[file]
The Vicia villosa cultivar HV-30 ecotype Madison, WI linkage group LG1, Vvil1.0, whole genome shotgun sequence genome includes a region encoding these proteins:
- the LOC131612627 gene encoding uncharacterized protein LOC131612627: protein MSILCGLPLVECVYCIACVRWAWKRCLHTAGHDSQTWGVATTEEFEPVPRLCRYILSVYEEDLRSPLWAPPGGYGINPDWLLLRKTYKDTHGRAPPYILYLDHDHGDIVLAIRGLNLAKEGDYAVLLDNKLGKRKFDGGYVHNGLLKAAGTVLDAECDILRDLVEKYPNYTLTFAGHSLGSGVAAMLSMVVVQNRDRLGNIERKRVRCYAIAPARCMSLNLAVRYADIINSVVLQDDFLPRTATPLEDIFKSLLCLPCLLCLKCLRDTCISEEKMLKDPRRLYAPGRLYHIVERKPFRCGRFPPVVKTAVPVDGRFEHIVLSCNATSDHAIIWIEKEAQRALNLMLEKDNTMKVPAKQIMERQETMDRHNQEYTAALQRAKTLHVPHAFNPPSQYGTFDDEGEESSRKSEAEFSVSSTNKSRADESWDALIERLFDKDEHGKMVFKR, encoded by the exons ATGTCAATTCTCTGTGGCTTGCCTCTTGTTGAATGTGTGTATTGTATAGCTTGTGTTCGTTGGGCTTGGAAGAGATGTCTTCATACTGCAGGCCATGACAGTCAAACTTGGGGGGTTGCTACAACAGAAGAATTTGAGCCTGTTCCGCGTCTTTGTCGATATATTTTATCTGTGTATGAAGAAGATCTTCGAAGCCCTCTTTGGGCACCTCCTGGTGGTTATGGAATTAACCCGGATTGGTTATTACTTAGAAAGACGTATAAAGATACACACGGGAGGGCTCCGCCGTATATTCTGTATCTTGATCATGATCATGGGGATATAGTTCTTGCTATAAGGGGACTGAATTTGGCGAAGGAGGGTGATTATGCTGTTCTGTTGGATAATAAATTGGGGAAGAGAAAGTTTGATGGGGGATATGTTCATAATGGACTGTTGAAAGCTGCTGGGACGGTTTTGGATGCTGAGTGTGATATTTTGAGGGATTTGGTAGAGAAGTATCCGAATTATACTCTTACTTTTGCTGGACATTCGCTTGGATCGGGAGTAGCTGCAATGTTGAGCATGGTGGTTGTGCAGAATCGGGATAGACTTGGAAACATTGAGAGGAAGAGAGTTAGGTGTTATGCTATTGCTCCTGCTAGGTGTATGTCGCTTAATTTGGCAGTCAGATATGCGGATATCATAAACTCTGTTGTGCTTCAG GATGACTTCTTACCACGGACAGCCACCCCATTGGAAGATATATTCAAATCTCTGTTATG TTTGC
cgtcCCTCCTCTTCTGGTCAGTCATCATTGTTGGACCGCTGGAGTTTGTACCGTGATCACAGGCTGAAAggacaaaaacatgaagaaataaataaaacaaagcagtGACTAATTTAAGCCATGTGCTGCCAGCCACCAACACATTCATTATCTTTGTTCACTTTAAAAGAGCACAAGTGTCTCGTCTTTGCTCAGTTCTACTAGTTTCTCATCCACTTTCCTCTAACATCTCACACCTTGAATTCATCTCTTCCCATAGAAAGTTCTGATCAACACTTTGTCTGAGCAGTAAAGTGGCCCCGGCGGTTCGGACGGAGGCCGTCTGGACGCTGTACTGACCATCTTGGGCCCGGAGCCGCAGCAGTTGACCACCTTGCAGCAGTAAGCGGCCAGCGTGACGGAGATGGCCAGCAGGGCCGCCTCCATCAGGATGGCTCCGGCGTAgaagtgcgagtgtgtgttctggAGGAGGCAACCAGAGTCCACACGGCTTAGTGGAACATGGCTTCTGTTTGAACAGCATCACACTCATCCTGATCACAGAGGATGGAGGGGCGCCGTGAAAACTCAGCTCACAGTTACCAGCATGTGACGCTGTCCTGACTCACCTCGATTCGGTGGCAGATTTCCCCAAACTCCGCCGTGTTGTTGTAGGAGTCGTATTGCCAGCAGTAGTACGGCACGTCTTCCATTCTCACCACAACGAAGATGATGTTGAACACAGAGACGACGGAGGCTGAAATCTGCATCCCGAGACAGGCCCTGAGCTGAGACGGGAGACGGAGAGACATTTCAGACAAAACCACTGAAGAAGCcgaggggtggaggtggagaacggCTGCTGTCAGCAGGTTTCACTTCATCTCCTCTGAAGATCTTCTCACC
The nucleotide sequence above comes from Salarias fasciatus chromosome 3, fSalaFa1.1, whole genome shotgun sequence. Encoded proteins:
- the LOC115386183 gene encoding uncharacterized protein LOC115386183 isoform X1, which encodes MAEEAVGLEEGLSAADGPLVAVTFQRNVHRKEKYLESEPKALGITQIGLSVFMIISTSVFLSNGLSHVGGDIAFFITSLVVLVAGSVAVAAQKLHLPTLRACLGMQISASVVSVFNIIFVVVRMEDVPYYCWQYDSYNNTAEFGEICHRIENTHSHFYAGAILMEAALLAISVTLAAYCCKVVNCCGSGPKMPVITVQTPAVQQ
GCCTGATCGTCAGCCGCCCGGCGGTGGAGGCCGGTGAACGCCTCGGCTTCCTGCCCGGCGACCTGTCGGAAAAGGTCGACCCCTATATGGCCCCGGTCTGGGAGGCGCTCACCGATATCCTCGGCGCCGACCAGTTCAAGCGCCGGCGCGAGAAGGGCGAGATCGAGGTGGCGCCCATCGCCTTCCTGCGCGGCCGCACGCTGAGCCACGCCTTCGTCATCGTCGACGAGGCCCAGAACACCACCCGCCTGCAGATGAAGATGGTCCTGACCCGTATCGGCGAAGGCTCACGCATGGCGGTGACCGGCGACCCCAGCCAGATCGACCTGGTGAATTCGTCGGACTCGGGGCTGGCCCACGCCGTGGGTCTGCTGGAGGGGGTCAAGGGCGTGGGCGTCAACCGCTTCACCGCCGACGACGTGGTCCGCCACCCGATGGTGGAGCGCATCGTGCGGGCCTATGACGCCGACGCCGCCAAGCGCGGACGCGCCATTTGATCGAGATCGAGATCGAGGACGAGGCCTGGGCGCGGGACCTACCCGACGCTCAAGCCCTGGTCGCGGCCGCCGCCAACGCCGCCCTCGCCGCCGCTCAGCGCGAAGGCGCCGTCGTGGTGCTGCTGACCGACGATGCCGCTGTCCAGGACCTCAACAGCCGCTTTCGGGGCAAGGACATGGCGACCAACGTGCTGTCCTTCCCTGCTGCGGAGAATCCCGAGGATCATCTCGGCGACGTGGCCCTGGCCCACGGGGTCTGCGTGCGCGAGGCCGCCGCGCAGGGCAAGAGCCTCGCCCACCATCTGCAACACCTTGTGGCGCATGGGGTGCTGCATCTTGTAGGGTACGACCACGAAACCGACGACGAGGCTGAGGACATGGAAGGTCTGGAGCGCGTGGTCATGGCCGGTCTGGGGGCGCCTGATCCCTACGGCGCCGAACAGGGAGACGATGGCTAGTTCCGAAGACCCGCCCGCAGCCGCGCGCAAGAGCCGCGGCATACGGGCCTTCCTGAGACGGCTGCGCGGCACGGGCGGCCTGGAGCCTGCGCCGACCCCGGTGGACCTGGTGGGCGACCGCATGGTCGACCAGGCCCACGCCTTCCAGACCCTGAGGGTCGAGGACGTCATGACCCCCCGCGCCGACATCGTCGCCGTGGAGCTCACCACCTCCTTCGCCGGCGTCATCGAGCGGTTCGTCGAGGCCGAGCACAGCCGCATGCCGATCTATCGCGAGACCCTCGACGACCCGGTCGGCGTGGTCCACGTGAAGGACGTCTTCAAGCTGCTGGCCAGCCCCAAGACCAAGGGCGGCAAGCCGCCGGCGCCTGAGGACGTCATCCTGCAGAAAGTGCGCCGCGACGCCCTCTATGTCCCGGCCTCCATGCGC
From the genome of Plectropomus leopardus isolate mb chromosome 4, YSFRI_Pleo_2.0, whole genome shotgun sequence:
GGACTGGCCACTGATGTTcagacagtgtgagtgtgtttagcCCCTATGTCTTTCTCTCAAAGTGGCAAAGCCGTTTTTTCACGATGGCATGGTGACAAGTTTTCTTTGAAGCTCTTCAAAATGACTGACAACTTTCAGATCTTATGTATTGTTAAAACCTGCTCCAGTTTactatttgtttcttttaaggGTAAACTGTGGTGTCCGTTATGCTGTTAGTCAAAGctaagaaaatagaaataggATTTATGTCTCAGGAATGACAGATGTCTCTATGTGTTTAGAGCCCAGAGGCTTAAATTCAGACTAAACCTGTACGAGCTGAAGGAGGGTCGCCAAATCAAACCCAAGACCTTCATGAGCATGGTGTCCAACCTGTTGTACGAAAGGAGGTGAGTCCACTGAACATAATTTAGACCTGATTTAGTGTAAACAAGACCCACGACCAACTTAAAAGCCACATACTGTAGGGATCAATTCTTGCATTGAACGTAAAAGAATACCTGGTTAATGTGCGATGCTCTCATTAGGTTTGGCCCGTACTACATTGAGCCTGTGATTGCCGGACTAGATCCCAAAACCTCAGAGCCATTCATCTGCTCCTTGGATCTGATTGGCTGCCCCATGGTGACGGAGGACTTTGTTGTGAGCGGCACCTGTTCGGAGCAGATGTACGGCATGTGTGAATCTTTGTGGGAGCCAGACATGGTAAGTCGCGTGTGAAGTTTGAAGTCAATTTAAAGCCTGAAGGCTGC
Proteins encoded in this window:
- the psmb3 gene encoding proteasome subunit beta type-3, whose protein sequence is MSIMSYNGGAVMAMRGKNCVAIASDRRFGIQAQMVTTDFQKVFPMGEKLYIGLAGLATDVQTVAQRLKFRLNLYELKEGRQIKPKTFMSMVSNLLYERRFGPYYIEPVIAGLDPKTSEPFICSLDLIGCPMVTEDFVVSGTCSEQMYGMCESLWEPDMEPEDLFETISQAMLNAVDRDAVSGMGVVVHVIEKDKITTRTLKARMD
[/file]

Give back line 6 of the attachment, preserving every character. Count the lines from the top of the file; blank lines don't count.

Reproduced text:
GCCTGATCGTCAGCCGCCCGGCGGTGGAGGCCGGTGAACGCCTCGGCTTCCTGCCCGGCGACCTGTCGGAAAAGGTCGACCCCTATATGGCCCCGGTCTGGGAGGCGCTCACCGATATCCTCGGCGCCGACCAGTTCAAGCGCCGGCGCGAGAAGGGCGAGATCGAGGTGGCGCCCATCGCCTTCCTGCGCGGCCGCACGCTGAGCCACGCCTTCGTCATCGTCGACGAGGCCCAGAACACCACCCGCCTGCAGATGAAGATGGTCCTGACCCGTATCGGCGAAGGCTCACGCATGGCGGTGACCGGCGACCCCAGCCAGATCGACCTGGTGAATTCGTCGGACTCGGGGCTGGCCCACGCCGTGGGTCTGCTGGAGGGGGTCAAGGGCGTGGGCGTCAACCGCTTCACCGCCGACGACGTGGTCCGCCACCCGATGGTGGAGCGCATCGTGCGGGCCTATGACGCCGACGCCGCCAAGCGCGGACGCGCCATTTGATCGAGATCGAGATCGAGGACGAGGCCTGGGCGCGGGACCTACCCGACGCTCAAGCCCTGGTCGCGGCCGCCGCCAACGCCGCCCTCGCCGCCGCTCAGCGCGAAGGCGCCGTCGTGGTGCTGCTGACCGACGATGCCGCTGTCCAGGACCTCAACAGCCGCTTTCGGGGCAAGGACATGGCGACCAACGTGCTGTCCTTCCCTGCTGCGGAGAATCCCGAGGATCATCTCGGCGACGTGGCCCTGGCCCACGGGGTCTGCGTGCGCGAGGCCGCCGCGCAGGGCAAGAGCCTCGCCCACCATCTGCAACACCTTGTGGCGCATGGGGTGCTGCATCTTGTAGGGTACGACCACGAAACCGACGACGAGGCTGAGGACATGGAAGGTCTGGAGCGCGTGGTCATGGCCGGTCTGGGGGCGCCTGATCCCTACGGCGCCGAACAGGGAGACGATGGCTAGTTCCGAAGACCCGCCCGCAGCCGCGCGCAAGAGCCGCGGCATACGGGCCTTCCTGAGACGGCTGCGCGGCACGGGCGGCCTGGAGCCTGCGCCGACCCCGGTGGACCTGGTGGGCGACCGCATGGTCGACCAGGCCCACGCCTTCCAGACCCTGAGGGTCGAGGACGTCATGACCCCCCGCGCCGACATCGTCGCCGTGGAGCTCACCACCTCCTTCGCCGGCGTCATCGAGCGGTTCGTCGAGGCCGAGCACAGCCGCATGCCGATCTATCGCGAGACCCTCGACGACCCGGTCGGCGTGGTCCACGTGAAGGACGTCTTCAAGCTGCTGGCCAGCCCCAAGACCAAGGGCGGCAAGCCGCCGGCGCCTGAGGACGTCATCCTGCAGAAAGTGCGCCGCGACGCCCTCTATGTCCCGGCCTCCATGCGC